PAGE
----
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About the Author

Mike Leitch is a physicist from Los Alamos National Laboratory who is an APS Fellow, a member of the PHENIX Executive Council and is the PHENIX Run Coordinator for the 2007 and 2008 RHIC runs.

Highlights from the 2008 Deuteron-Gold Run at PHENIX

By Mike Leitch, PHENIX Run Coordinator

The PHENIX Collaboration has reached the end of a very successful Deuteron-Gold (d+Au) run with over 80 nb-1 of integrated luminosity representing 160 billion sampled minimum-bias events at the end of the d+Au run on January 27th. This exceeds our original luminosity goal of 58 nb-1 by about 40% and is about 30 times larger than the 2.7 nb-1 obtained in the previous (2003) d+Au run. Given improvements in the detectors and in the shielding since 2003 and better control of beam backgrounds – this data promises to become a new standard for RHIC Cold Nuclear Matter (CNM) effects1,2, and as the baseline for heavy-ion collision data, for years to come.

Physics goals for this d+Au run include the study of CNM effects with various probes including the J/Ψ and light hadrons into both the central and forward regions. Physics issues such as the saturation of gluons in nuclei at small momentum fraction, energy loss of gluons in normal nuclear matter, transverse momentum broadening for particle production in nuclei, and normal dissociation of hidden charm and beauty (J/Ψ, Ψ’, Υ) are among the CNM effects of interest. These measurements also provide a critically needed baseline for the presently much more accurate heavy-ion measurements, especially those obtained in the 2007 Au+Au run. Without a solid baseline that describes the normal nuclear matter effects, it can be very difficult to recognize additional effects from hot-dense matter (QGP) in heavy-ion collisions – particularly in the case of the J/Ψ where the CNM effects are substantial.

In Figure 1 we show the development of recorded luminosity over the course of the run, with peaks in recent weeks reaching about 3 nb-1 per day - larger than the whole accumulation in the 2003 d+Au run. Figure 2 shows the development of the integrated luminosity recorded by PHENIX with a total of about 80 nb-1 on Jan 27th.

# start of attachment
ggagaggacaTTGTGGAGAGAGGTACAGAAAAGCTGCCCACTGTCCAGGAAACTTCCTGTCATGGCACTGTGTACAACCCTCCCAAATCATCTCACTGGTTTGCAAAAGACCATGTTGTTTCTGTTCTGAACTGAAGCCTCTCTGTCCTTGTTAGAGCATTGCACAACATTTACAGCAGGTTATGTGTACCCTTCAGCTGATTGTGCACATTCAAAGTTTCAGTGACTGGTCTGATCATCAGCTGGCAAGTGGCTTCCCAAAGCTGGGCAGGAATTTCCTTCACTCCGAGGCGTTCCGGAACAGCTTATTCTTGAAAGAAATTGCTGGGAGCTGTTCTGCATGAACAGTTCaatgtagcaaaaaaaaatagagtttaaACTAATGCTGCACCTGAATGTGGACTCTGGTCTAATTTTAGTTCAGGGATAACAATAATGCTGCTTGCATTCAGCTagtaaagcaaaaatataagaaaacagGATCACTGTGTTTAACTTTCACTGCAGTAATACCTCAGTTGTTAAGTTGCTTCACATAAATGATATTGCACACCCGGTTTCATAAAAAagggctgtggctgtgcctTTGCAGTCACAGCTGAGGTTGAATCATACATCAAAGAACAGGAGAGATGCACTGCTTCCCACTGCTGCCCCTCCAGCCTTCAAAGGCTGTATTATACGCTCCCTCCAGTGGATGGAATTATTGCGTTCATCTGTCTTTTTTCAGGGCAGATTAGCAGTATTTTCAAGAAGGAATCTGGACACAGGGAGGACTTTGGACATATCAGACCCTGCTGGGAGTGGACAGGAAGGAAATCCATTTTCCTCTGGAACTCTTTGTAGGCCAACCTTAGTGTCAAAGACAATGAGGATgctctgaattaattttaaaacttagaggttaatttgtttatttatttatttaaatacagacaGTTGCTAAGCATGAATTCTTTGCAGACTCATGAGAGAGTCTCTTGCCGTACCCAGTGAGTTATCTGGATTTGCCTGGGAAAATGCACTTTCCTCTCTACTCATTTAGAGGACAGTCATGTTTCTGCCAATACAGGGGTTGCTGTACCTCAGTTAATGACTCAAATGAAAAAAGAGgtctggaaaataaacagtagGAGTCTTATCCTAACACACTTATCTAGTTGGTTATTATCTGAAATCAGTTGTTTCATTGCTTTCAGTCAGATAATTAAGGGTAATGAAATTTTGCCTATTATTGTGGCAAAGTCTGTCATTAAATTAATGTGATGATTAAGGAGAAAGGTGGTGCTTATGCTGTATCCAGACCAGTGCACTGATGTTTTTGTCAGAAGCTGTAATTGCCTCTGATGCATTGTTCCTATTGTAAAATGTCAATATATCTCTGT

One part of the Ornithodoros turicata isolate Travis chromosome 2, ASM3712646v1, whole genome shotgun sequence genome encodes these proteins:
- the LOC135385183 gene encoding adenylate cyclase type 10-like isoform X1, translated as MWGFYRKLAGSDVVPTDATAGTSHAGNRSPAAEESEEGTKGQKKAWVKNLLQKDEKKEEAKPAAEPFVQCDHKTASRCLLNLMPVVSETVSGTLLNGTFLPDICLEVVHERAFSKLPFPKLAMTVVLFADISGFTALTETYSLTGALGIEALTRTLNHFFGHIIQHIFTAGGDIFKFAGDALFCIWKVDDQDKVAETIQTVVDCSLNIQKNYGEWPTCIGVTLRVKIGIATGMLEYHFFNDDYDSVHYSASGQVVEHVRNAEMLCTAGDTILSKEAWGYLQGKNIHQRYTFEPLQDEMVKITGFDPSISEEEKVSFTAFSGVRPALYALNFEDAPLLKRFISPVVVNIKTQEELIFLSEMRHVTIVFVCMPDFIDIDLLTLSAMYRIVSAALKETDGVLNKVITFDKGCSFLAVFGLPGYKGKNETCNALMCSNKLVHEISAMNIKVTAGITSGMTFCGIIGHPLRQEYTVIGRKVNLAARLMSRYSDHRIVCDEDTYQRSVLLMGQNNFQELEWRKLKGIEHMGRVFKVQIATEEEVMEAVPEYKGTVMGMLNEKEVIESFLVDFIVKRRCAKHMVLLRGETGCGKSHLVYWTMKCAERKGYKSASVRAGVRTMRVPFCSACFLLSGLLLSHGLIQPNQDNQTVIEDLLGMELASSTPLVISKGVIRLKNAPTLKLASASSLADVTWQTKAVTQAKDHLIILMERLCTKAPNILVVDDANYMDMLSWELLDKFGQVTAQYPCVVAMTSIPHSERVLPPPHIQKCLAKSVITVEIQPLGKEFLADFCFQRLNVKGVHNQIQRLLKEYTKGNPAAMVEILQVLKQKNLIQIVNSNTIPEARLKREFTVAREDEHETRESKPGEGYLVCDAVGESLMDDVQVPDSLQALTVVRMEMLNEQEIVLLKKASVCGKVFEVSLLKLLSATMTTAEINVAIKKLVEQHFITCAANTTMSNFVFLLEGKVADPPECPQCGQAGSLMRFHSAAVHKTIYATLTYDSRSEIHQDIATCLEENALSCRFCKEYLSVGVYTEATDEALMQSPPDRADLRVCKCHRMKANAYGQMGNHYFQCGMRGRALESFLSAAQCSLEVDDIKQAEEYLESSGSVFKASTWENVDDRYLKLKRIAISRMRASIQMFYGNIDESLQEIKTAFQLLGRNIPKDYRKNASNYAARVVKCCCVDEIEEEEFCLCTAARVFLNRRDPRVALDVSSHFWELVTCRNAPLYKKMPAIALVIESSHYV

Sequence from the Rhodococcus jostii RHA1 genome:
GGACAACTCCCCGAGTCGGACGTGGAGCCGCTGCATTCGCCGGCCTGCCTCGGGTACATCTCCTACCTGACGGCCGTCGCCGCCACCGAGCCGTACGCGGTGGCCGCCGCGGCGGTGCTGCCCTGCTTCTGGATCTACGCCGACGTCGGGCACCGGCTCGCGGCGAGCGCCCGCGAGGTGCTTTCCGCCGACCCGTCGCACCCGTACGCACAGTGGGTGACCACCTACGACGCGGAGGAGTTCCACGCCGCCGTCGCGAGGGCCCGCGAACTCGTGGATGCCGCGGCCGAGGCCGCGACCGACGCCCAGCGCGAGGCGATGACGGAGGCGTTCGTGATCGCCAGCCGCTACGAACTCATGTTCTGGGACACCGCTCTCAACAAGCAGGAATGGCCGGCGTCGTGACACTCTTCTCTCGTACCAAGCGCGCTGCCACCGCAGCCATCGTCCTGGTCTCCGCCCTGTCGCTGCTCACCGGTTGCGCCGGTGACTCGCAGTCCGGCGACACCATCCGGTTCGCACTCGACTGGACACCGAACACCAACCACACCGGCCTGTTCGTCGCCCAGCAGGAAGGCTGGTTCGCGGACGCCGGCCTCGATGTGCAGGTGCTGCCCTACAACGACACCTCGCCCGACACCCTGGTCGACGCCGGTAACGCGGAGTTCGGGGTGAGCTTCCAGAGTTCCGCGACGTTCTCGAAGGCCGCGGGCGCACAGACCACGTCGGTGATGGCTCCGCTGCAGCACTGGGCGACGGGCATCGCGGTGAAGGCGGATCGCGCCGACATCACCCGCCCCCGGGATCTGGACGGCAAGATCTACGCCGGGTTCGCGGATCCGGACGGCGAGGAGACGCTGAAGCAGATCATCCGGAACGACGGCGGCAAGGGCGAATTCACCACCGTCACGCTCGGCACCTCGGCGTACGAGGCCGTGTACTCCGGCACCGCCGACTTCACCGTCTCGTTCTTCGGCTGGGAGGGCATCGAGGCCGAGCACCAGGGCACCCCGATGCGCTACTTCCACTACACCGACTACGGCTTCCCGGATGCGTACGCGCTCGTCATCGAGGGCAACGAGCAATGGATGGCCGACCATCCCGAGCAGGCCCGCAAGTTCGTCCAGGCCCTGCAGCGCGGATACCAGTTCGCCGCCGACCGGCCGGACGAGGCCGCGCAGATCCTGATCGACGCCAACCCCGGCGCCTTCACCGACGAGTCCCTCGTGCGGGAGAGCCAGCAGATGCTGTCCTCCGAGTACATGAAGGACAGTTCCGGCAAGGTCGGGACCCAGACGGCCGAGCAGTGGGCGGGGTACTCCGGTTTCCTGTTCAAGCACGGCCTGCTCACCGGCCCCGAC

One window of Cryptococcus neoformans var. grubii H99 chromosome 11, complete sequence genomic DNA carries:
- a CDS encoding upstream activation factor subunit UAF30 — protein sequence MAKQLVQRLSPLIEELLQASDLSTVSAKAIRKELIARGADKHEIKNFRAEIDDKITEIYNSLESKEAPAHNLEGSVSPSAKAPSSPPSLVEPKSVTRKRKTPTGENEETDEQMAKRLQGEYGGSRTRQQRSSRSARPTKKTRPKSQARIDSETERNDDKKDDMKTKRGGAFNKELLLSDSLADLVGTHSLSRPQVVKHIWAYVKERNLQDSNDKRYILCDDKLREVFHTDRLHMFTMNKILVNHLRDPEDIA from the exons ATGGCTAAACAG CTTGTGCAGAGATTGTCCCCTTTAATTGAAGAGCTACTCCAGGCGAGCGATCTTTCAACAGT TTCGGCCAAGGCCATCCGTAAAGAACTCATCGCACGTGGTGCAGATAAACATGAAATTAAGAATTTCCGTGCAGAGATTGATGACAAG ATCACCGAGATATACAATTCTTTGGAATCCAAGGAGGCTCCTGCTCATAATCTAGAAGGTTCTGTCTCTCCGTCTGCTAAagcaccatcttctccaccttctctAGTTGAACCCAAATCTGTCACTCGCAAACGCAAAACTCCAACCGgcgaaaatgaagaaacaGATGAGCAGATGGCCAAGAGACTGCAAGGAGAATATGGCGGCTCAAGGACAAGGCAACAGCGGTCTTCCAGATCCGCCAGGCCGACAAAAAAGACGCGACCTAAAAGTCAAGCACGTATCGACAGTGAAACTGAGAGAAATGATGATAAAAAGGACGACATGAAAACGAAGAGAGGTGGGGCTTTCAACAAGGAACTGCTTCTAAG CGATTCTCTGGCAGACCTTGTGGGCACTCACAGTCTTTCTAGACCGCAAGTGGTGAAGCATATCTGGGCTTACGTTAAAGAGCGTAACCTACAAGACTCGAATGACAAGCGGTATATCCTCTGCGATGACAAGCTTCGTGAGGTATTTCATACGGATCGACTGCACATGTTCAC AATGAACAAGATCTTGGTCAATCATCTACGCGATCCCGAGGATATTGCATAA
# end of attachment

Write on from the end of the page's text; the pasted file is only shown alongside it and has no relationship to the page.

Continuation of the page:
Figure 1 – Integrated d+Au luminosity recorded by PHENIX each day since the start of PHENIX physics on November 29th. The blue bars represent luminosity when all PHENIX subsystems were on; while the red is when one or both for the muon arms was off due to excessive backgrounds or other problems in the muon arms.

Figure 2 - Accumulated integrated d+Au recorded luminosity recorded by PHENIX day-by-day since the start of physics running on November 29th. The diagonal black line is represents a linear increase over the whole run up to our original goals of 58 nb-1.

There has been some concern about the backgrounds, especially into the back of our “forward” muon detectors in this run. The forward muon identifier Iarocci tubes have had large currents in the South end of PHENIX for most of the run. This is the side where the deuteron beam enters our interaction region, and we have seen average currents of up to 20 μA at the beginning of stores. Vertical steering and collimation has helped at times. However some amount of higher multiplicity and associated currents on this side should be expected since there are higher physics multiplicities from the collisions in the Au-going direction. Earlier in the run additional backgrounds associated with Au beam on the other (North) end of PHENIX were observed, but have largely been eliminated thanks to careful vertical steering and collimation of the Au beam.